Utah Wildlife Forum banner
1 - 6 of 6 Posts

·
Registered
Joined
·
240 Posts
Discussion Starter · #1 ·
"Over there is where the guys shot the big bull during muzzleloader season. Over in that valley, there have been a few cows shot, but it is a lot more work to get them out of there. A trough of water sits up there, but most times it is frozen by this time of year."

We were driving along through the mountains of southern Utah, looking to fill a couple of tags for cow elk. Dad was filling us in with stories of past elk that had been shot in the area. It seemed that around every corner there was a new story to go along with the new terrain. And although it was interesting, we had not seen anything since leaving camp and I was starting to "zone out".

I was driving, and that was interesting in some spots, due to the technical difficulty the trail sometimes presented. But we were just about out of daylight and soon we would need to head back to camp! Dad was filling us in with details about this next section of road, when in the same mono-toned voice he was using to tell the story, he said, "and there they are."

There was no diflection of his voice to indicate excitement. Nothing to indicate that this was anything other than part of a story from years past! It took my friend sitting behind me, yelling stop, to awaken me from my day dream. There were elk in the canyon beside the trail in real time. I stopped and the tag holders jumped out and we had elk down in the last few minutes of shooting light.



That was years ago during one of my first trips to Utah for elk. I was in my garage trying to organize gear for another trip to Utah when the memories wiggled their way forward. This year only my daughter had drawn a tag from our group. It is 1250 miles away, and when I am done packing the truck, there will not be much room for anything else.

Every cooler and "action packer" will have every space filled. Its like a giant real life game of "Tetris" to get it all to fit in the truck. And normally there is not a space left when I am done. But this year my son and his wife are expecting their first child and he will not be going. And that space he normally fills with his giant over-filled duffle bag is all that is left.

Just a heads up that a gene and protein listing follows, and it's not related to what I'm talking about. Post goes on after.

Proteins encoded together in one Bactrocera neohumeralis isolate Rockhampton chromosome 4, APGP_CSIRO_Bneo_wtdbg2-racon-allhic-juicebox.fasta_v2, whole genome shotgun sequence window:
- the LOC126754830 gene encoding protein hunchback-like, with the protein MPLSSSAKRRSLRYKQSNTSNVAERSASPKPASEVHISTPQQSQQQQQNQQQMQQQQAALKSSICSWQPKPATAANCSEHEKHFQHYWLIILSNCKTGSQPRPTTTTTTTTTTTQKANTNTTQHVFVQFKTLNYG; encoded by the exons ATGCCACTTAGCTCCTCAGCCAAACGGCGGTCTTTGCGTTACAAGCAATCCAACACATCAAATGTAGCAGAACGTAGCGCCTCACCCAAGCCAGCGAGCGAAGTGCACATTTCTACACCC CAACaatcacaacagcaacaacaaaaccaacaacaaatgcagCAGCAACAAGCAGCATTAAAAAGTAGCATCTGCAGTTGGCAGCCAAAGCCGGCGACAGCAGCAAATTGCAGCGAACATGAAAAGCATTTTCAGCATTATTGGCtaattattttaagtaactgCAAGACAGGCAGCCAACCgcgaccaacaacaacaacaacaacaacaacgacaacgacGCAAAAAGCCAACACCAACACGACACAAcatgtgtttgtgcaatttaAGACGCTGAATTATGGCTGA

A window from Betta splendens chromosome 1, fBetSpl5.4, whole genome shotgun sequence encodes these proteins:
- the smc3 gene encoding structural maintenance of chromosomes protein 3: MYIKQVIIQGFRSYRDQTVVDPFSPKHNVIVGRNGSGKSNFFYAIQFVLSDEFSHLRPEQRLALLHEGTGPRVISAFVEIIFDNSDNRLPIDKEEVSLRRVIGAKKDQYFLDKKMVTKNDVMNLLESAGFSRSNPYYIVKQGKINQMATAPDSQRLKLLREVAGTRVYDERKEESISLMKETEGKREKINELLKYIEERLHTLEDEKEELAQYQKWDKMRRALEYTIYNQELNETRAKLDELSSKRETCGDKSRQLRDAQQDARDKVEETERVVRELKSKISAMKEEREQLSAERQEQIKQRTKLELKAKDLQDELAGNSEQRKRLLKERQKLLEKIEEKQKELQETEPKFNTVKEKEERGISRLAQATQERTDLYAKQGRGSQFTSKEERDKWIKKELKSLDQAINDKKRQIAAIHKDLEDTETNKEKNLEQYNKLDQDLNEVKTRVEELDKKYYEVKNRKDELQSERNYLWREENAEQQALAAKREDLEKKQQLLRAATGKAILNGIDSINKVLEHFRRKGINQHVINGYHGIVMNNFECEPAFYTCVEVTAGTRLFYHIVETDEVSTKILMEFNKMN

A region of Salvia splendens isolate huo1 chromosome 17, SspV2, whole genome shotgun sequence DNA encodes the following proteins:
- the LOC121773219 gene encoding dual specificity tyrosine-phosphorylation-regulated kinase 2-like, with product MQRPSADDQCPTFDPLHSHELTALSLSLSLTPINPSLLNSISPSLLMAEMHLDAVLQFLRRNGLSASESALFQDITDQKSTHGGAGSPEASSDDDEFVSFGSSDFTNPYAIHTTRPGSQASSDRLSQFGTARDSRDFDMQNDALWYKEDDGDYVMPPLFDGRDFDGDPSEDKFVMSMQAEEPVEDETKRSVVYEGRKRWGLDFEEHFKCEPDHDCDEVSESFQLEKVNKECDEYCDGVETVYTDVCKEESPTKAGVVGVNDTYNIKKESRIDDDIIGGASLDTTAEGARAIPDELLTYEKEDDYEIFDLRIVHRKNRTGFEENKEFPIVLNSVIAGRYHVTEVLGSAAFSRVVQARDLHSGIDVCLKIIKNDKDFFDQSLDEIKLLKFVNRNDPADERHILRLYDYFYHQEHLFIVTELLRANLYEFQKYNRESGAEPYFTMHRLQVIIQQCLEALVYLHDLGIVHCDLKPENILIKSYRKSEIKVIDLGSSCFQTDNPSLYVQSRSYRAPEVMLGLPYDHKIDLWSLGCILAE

That empty space, serves to remind me how much I will miss his presence on this trip. He helps me drive and is a major help around camp when setting it up. And I will miss his loud laughter around the campfire. And I am sure his youthful 6'2'' brawny frame will be missed when the real work begins. Our other friend who normally goes, has run into work issues this year, so elk camp will be uncrowded.

The reason for these trips is really to see my father, and spend some time with him and good friends in the mountains near my fathers home. He is getting up there in age and it is harder and harder for him to be around elk camp in the cold. He does not move like I remember he did as a kid. For that matter, neither do I.

After 18 hours, with only a couple of 15 minute cat naps along the way, my daughter and I arrive at the dirt road that will wind its way up into the mountains to elk camp, where we will meet my father and a friend, "The Salesman". This is the part of the trip my daughter has been waiting for. She is 14 and in a couple of months will be getting her drivers permit, and I had let it slip that she might could drive on up to camp once the road turned to dirt.

We switched places, and for the most part, I did not have to yell out in fear too many times along the way. Rather I was curled up near the passengers door with a death grip on the door handle, ready to exit the truck if she missed a turn and and went off into a canyon. And in the next 30 miles she would have plenty of opourtunities to do so!



Soon across the valley floor we could see the truck and trailer that was carrying my father and the Salesman. We caught up with them as they stopped to look out over the valley, where in the morning we hoped to see some elk for us to pursue. My dad had just slammed his hand in the truck door and was bleeding quite badly so we had some doctor work to preform. That was the first blood of the trip.

A few minutes later we arrived in camp. After nearly 4 hours, the truck had been emptied and all the gear and tents and camp structure had been erected. It was late in the afternoon, and I had been awake for around 36 hours at that point. I was beat and wanted only to inspect the inside of my sleeping bag.

But it was not to be. This was elk camp, and there was time for a short little drive before it got dark. We wouldnt get anything but had to try. My daughter wanted to drive but I had used up all my endurance and fortitude on the drive to camp so I said no. Besides she held one of the two tags in camp and needed to be prepared to exit the vehicle with her gun if need be.

Up over the pass near camp we went. We stopped a couple of times to look for elk, but the wind was howling nearly 40mph, and the cold of the approaching storm made it hard to hold the glasses steady. The warmth of the trucks interior and the thoughts of sleep were foremost on my mind.

The salesman soon asked, "isnt this place coming up where you got a couple of elk a few years ago?" "No" I said. "Its..... "Dad there are elk or horses there behind the trees!" my daughter said. It was then that I realized that yes it was "And there they are" canyon, and I drove forward a bit expecting to see some wild horses. But no it was a small herd of elk!